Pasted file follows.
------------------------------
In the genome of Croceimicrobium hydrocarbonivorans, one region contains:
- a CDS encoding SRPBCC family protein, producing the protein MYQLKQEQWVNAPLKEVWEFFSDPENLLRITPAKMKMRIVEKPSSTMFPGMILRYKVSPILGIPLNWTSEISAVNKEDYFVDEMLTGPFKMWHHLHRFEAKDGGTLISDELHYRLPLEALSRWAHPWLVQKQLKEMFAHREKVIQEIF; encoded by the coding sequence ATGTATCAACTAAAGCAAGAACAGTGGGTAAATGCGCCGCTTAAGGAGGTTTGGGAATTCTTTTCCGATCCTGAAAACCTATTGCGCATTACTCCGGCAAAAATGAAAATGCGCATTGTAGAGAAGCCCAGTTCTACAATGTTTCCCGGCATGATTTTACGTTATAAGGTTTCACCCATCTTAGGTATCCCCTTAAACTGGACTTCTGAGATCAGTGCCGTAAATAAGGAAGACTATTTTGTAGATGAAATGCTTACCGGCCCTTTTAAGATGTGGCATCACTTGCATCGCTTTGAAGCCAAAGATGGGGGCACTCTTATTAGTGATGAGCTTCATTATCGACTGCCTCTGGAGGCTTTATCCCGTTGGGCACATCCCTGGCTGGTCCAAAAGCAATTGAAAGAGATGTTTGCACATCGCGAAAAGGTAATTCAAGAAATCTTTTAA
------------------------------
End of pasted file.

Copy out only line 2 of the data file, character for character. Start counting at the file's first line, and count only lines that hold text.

- a CDS encoding SRPBCC family protein, producing the protein MYQLKQEQWVNAPLKEVWEFFSDPENLLRITPAKMKMRIVEKPSSTMFPGMILRYKVSPILGIPLNWTSEISAVNKEDYFVDEMLTGPFKMWHHLHRFEAKDGGTLISDELHYRLPLEALSRWAHPWLVQKQLKEMFAHREKVIQEIF; encoded by the coding sequence ATGTATCAACTAAAGCAAGAACAGTGGGTAAATGCGCCGCTTAAGGAGGTTTGGGAATTCTTTTCCGATCCTGAAAACCTATTGCGCATTACTCCGGCAAAAATGAAAATGCGCATTGTAGAGAAGCCCAGTTCTACAATGTTTCCCGGCATGATTTTACGTTATAAGGTTTCACCCATCTTAGGTATCCCCTTAAACTGGACTTCTGAGATCAGTGCCGTAAATAAGGAAGACTATTTTGTAGATGAAATGCTTACCGGCCCTTTTAAGATGTGGCATCACTTGCATCGCTTTGAAGCCAAAGATGGGGGCACTCTTATTAGTGATGAGCTTCATTATCGACTGCCTCTGGAGGCTTTATCCCGTTGGGCACATCCCTGGCTGGTCCAAAAGCAATTGAAAGAGATGTTTGCACATCGCGAAAAGGTAATTCAAGAAATCTTTTAA